Calling is complicated. Or is it? If we look to biblical examples it is clear that the Prophets in the Old Testament had some powerful calling experiences. Jeremiah, Ezekiel, and Isaiah all had moments where the Lord spoke directly to them through awe-inspiring visions, giving clear commands and instructions. However, if we look at the New Testament we don’t see these same kind of throne room moments. More commonly we see a Jewish construction worker asking fishermen and tax-collectors to follow him. He does not give them grandiose visions of awe and woe. Instead, he extends a clear and simple invitation to follow, instructs them, and then entrusts them with the Holy Spirit. If we are followers, then we have been called, if we are called, then we are entrusted with the same Holy Spirit, and the Great Commission (Matt 28:18-20) also applies to us.
As a person who has lived overseas for a few years now, I often hear people say they do not feel a specific call to come overseas, so they will simply stay where they are. Usually this means that they will stay in their college town or near their home town, find a spouse, have children, build a career and let the wheels of their lives drift gently into the rut of familial and cultural expectations. Meanwhile they never asked the question am I called to stay? Are you called to your hometown? Are you called to that relationship? Are you called to your school, major, job, city, state or country? Is it calling that is directing your life, or comfort and circumstance?
A common excuse that I hear for not going overseas is “if everyone goes then there wouldn’t be anyone left to do the work here.” True, but I’m not saying everyone should go. But you could. Or you and five others could. Or you and twenty more could. There is a line between no one and everyone that is greater than those who have already been sent.
What would the Apostle Paul have done if he had had access to airplanes, smart phones and all the unreached people groups of the world had already been mapped out?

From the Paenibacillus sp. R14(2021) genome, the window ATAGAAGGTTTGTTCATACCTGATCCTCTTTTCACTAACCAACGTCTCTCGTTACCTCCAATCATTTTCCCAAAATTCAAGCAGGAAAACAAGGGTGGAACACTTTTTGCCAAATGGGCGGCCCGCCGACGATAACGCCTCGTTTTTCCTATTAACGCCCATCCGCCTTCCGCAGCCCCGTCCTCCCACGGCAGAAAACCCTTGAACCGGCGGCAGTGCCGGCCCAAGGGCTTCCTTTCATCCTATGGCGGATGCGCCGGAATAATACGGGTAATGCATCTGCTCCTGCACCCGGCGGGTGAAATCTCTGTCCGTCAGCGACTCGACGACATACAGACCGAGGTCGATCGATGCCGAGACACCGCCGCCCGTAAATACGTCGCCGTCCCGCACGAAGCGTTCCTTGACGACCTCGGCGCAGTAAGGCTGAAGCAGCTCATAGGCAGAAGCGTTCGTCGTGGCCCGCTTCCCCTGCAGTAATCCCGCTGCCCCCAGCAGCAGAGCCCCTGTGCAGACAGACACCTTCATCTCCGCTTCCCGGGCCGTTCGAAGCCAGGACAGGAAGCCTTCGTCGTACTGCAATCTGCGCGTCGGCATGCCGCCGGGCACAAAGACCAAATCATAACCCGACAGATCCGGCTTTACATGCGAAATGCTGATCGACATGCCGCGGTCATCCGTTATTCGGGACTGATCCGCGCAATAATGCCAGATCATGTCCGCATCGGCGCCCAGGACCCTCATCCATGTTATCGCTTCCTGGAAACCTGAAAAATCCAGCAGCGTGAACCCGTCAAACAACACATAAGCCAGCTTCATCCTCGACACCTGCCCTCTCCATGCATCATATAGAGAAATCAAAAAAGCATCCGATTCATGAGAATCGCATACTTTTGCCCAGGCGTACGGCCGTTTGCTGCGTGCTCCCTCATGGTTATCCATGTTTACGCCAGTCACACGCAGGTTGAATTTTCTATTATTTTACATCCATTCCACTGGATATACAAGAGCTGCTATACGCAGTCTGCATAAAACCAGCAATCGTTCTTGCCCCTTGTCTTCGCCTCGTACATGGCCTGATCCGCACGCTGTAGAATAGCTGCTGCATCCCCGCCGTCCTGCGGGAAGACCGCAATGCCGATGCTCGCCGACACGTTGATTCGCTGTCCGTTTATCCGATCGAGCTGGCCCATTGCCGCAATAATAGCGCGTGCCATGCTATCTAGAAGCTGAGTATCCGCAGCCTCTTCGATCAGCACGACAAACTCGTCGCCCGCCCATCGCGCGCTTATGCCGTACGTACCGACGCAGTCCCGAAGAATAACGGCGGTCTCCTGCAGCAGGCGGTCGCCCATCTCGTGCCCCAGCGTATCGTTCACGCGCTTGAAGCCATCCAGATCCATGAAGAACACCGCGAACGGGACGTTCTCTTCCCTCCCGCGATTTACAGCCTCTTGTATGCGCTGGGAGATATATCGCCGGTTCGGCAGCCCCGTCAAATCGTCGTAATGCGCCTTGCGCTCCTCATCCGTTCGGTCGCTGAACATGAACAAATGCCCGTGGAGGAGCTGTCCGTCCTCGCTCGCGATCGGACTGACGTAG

I have grown to greatly dislike the ‘m’ word, and wish it could be removed from the vernacular of the Church. It allows us to scapegoat our responsibility to the “special” people. We allow the myth of the sacred-secular gap to disqualify us. Meanwhile, there are entire people groups in the world that are in spiritual drought and starving for the gospel. We must see past ourselves. We must take steps into discomfort. We must acknowledge that ‘I’ am responsible. Instead, we tell ourselves that “someone else” will go, so I can stay. The collective action problem and the status-quo bias have led us to apathy and inaction. The Great Commission will not be fulfilled by the traditional “missionary” but by Christian people with marketable skills who will be able to go to closed and hard to reach places. May we see the day when missionary is synonymous with Christian.
There is too much need in the world to play it safe. Too many young people are moving passively through life from school into careers without taking ownership of self, family and community. We cannot take a back seat in life and wait for things to happen and for doors to open. We must create opportunities, and make doors where there were none. All owners of our church need to be challenged to start new works. Parents, urge your children toward the dangers of costly grace, and away from the dangers of a passive faith. Young people especially should lead out following the example of our elders.
Charles Spurgeon calls out young men specifically in his book Lectures to my Students;
“The dangers incident to missions ought not to keep any true man back, even if they were very great, but they are now reduced to a minimum [this was more than 100 years ago]. There are hundreds of places where the cross of Christ is unknown, to which we can go without risk. Who will go? The men ought to go who are young brethren of good abilities who have not yet taken upon themselves family cares.”
He continues later to say,
“Look at the Moravians! How every man and woman becomes a missionary, and how much they do in consequence. Let us catch their spirit. Is it a right spirit? Then it is right for us to have it. It is not enough for us to say, “those Moravians are very wonderful people!” We ought to be wonderful people too. Christ did not purchase the Moravians any more than he purchased us; they are under no more obligation to make sacrifices than we are.”
If you are a disciple, you have been called. If you have been called, then you are accountable to the Great Commission. The Moravians were not special people. They were people who simply leaned into the calling of the Christian, and the calling of the Church. The question is not whether you will have a throne-room calling experience; he has said, “come, follow me.” The question now is, how will you respond?